I got to my car, put us both inside, closed the door and just did everything I could to calm down. Then, I burst into tears of rage. I had truly lost it. Now, I know I have a temper. I can get my Irish up on a regular basis, if I let myself. This was off the charts, though. We’re talking homicidal. The slit-your-throat-and-watch-you-bleed variety of angry. I was just thankful I didn’t have anything in my hand that I could have used as a weapon. I got a real glimpse of what I might very well be capable of, and let me tell you, it wasn’t pretty. I think I now understand how people commit murder as a crime of passion, and man, my dog wasn’t even injured. Granted, he was being hurt, and he might have been hurt if I hadn’t have acted, but man, can I act. Thank God my words were all I had with me. I was just so furious that a man — a NEIGHBOR and fellow dog person — with whom I rub elbows several times a week could treat my companion that way. My sweet-natured, highly-sensitive, well-behaved companion I have taken great pains to not only train but to heal from severe anxiety issues. A creature who has made so much incredible progress in the past two and a half years with me. I take being a dog’s companion very seriously, and we work hard to be a couple of good citizens. And we are a fantastic pair. He’s my best friend and my co-pilot. He goes everywhere with me like a shadow. He’s the best dog ever. He wouldn’t harm a fly, and I’m very proud of that. I trust him with small dogs, cats, and infants, despite the fact that he was bred to take on and kill bears that threaten his flock. Yelling at his breed is just not done — doing so has severe emotional repercussions. He’s a good and trusting and friendly boy, and here was this man hurting him and shouting at him out of the blue. All I could think about was the damage being done in his head when I saw that look in his eye and how I wasn’t there to prevent it as I crossed that park to put a stop to the attack on my friend. Man, do not mess with me and mine. I will not have it. You hear? I will not be having that shit. Clearly. And clearly, I should never, ever own a firearm. Because I just might use it.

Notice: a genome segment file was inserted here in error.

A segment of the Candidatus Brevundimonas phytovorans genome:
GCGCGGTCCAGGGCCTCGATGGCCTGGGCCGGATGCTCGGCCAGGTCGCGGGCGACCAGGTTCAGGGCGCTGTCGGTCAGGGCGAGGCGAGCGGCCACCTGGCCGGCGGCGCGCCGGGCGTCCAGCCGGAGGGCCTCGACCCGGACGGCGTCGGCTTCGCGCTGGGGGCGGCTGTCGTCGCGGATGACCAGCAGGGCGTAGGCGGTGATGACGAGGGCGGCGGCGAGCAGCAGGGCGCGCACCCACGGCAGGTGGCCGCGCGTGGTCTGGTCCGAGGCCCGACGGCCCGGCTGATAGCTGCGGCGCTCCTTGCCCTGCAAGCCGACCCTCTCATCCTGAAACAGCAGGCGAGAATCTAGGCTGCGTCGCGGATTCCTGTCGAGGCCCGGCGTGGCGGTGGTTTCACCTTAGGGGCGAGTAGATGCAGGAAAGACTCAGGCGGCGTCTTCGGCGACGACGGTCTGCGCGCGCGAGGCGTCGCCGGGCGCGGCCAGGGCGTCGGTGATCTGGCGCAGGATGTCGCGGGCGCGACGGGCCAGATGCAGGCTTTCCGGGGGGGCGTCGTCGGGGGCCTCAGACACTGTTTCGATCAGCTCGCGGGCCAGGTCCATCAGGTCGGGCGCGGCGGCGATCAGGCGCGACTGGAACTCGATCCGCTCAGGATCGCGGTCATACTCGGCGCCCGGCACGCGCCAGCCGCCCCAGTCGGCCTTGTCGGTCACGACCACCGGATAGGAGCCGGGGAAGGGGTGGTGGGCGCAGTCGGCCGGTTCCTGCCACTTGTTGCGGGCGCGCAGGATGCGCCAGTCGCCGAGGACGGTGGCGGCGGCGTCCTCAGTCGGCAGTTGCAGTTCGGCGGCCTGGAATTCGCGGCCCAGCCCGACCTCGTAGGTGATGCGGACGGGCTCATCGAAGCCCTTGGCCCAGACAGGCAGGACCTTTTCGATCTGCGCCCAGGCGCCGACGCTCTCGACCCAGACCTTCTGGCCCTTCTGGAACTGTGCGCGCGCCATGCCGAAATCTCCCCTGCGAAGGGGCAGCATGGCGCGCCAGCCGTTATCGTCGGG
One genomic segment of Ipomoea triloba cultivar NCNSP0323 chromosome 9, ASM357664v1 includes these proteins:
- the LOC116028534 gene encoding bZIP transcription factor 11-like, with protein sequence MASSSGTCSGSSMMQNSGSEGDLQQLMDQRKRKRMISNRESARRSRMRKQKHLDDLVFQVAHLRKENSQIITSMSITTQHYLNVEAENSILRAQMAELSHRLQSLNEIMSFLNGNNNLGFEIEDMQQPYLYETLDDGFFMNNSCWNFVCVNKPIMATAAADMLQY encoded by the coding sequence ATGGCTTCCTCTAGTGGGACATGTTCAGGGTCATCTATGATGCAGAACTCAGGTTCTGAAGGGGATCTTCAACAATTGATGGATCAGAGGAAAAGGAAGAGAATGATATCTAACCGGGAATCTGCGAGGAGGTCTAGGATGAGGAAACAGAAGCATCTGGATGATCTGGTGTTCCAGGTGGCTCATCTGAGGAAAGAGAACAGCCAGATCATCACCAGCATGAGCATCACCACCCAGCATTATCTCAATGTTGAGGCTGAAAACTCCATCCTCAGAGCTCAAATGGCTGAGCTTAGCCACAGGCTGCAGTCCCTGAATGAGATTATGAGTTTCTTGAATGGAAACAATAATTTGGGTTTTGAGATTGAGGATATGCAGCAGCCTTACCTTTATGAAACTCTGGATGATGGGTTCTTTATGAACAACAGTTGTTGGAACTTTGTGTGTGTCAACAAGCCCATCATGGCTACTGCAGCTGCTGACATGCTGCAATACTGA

Now, I’m sure you’re thinking, “Man, if you get that worked up about a dog at a dog park, don’t ever have kids and take them to the playground.” Yeah, I had the same thought. I called a friend and expressed as much. I was scared of myself. I’ve been scared of myself for days. Even my dog was scared of me. He wouldn’t get out of the car for hours after the incident, and I’m pretty sure my reaction was as much a part of that as the stranger danger attack. But, Jesus, his safety and security is my responsibility. He is a rescue. He’s had a hard life, and it is my job to make sure that it’s never, ever hard again — not for a minute — even if that means doing everything in my power to come between him and disaster. That’s what loyalty is about, right?

For the most part, I’m well adjusted and somewhat easy going — more so lately than ever — which is why I was so blown away that I went from zero to OMG I AM GOING TO RIP YOUR FUCKING THROAT OUT AND FEED IT TO YOUR ASS in no time flat. And I might have just been angry enough to do it. Sometimes I am so scary, I scare myself. And I really did scare the hell out of me. I didn’t show up at the park on a sunny day looking to go all Dark Phoenix on anyone, but hit the right trigger, and man, I’m gone. Total ballistic, take-no-prisoners Slavic fury, and I’m not in control when it happens. It’s primal and primitive and dark and explosive and dangerous and at the same time reassuring. Maybe I don’t want to control it . Maybe it can be useful. And maybe, just maybe, I’ve used it in the past to take care of more business than I care to admit to myself and others. Call it a case for anger management, but when it comes to my kin, man or beast, I will shoot first and ask no questions later. I have been processing that fact for days now. I am going to have to add it to the “One More Thing I Know About Me” list.

Don’t make me angry. You wouldn’t like me when I’m angry.